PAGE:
Do leaves fall where you’ve trod –
are you of salt and sod
and span of milkweed pod,
Are you of salt and sod,
a fish, an element?
However, this pantheist query, along with imagery from the domestic arts, alternates with appeals that sound traditionally Christian. “Make me down a pallet on your floor,” from a song by Mississippi John Hurt about seeking rest, serves as an epigraph to the poem. In the final line of the poem, the speaker says, “make me your own.” These lines can both be read as traditional applications to a god who provides solace and who can relieve the suffering of this world.
The direct address to a capital-G god is repeated in “Roustabout,” along with pantheistic sensibility and blending of opposites. The speaker in this poem moves from interrogatory in the first two stanzas to incantation in the third and final stanza. Questioning whether her God is “the kind / to wear a sequin” or one “wiping dust on a homespun shirt,” the poem resolves the conflict in “a well-spun spell”
Let buttons shine from stubbled field
let mud wash out, let flax dry fast.
Let pears be burnished, lace outlast
both salt and starch. Let all be held
aloft, alight in your slight grasp,
a skein, a spool, a well-spun spell.
Phillips Bell returns to this blending of elements frequently, insisting on the unity of opposites. One example is “To Do in the New Year,” a catalogue of directions to be the thing and its opposite at once:
Be ribbon. Be bone.
Be lace. Be stone.
Make a bow of yourself – no,
make of yourself a bear.
Another example occurs in the sonnet “When the Fire Comes Down from Heaven,” in which a lover, engaged in the act of measuring, is struck by the near-perfection of a bird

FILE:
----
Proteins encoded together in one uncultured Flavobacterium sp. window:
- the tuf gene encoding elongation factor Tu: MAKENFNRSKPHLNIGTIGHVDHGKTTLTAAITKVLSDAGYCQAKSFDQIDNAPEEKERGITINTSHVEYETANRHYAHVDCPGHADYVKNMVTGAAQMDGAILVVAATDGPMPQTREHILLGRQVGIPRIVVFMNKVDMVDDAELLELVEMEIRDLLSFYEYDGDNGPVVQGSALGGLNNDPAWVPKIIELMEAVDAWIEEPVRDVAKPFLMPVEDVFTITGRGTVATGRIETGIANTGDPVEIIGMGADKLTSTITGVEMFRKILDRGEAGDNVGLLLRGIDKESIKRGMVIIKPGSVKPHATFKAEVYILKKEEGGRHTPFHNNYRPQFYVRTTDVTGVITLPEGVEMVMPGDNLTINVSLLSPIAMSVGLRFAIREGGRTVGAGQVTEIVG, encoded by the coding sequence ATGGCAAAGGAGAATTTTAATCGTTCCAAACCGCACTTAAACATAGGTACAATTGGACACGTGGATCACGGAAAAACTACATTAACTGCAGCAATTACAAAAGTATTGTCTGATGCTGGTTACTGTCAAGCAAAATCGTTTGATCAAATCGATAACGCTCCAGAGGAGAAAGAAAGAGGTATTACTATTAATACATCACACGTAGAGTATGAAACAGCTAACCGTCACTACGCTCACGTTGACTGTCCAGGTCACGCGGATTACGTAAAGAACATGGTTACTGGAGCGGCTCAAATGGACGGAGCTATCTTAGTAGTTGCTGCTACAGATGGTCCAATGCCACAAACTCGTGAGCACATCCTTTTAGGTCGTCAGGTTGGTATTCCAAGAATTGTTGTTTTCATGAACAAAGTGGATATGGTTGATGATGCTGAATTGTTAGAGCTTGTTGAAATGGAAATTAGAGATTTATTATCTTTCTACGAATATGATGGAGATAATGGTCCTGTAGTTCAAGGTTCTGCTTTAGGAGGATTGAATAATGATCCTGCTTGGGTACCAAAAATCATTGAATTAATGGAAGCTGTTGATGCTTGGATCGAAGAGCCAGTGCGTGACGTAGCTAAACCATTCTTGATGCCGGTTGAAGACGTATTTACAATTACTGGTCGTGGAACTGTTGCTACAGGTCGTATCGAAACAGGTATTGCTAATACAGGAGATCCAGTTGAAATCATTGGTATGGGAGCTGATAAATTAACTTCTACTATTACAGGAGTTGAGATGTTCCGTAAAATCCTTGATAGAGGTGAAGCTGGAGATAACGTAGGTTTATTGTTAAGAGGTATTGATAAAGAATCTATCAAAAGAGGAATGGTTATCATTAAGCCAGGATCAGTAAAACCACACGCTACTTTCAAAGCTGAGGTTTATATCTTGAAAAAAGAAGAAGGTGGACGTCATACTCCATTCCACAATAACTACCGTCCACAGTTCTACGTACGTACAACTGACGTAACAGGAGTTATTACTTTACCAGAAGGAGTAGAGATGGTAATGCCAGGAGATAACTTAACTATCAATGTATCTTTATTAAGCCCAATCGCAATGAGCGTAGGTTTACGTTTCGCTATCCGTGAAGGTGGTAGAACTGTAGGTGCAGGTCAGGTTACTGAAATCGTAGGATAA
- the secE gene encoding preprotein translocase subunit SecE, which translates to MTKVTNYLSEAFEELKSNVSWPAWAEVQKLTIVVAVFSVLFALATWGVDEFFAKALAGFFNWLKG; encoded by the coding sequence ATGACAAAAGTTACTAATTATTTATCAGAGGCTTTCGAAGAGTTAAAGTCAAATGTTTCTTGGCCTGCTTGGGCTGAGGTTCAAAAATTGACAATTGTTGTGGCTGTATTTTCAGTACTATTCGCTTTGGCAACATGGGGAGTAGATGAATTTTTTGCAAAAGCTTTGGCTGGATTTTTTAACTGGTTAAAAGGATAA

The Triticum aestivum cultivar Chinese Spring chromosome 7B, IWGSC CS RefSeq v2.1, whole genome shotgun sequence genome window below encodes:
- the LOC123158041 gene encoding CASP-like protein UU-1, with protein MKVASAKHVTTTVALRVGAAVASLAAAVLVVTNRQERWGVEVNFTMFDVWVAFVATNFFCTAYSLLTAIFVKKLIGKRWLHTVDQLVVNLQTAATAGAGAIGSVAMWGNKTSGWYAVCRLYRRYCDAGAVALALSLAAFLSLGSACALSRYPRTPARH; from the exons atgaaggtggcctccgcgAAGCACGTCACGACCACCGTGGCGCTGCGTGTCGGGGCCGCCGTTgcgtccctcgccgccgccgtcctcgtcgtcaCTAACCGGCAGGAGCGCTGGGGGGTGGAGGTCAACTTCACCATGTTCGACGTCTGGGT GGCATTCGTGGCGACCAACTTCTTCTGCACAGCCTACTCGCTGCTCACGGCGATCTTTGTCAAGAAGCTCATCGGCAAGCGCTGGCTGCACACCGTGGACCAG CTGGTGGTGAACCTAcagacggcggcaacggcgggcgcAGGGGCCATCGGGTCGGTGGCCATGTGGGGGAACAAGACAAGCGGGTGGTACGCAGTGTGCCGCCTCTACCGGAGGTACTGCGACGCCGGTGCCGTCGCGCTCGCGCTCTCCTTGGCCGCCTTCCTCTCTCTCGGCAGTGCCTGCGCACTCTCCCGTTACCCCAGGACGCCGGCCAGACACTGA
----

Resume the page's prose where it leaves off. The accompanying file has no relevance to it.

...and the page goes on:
I hold a finger up to fix the span
of every bird whose shadow crosses mine,
seeking one who echoes the divine
proportion. None fits perfectly, none can.
But one soars close. Its shining sears my forehead
that gold encompassing all opposites –
Heading home to the beloved, the speaker imagines that with this mark, “we’ll know each other / as well as our hinged and mortal symmetry / allows, shadow to body, body to shadow.” Lovemaking, then, is another path toward reconciliation of opposites: the self and the other, the self and the shadow self.
In addition to rhyme and meter, palilogy shapes some of these poems. As subtle as slant rhymes, repetition of individual words resonates like the often-invisible patterns in nature and in housekeeping. The poem “Trillium,” which is set outside of the home, is particularly rich in meter, palilogy, and internal rhymes.
. . . our eyes, kept closed against branches,
opened slowly to a shimmering white,
flower sleeves that lit themselves and flared
over dark leaves. Like stars, whose light is both
a wailed call and calm response, they leapt
out from shadows as we leaned down to breathe
the barest scent of pepper from their centers
and walked among green leaf and flame-white petal,
careful that our feet did not catch fire.
Ornament collects the natural world in baskets woven of imagery from the home, then blends the indoors and the outdoors together, both holding a place of honor. If Phillips Bell is a bit more insistent on the honor of the hearth and the interior life, who can blame her? In her celebration of domestic arts in poems like the strongly iambic “Stitch,” she instructs us in the obvious: those who make, can unmake, and make again.
. . . We’ve cut and pinned
our pieces, we have ripped out hems, unseaming –
but in our rending, not a knot is sundered
that we cannot baste down, sew up, make right.
I pinch all I’ve held apart – in case of what? – shut.
Now press. Now stitch. Now billow: splendid.
Michele Sharpe, a poet and essayist, is also a high school dropout, hepatitis C survivor, adoptee, and former trial attorney. Her essays appear in venues including Poets & Writers, O, The Rumpus, Guernica, Catapult, and The Washington Post. Poems can be found in Poet Lore, North American Review, Stirring, and Baltimore Review. She’s currently at work on her second memoir.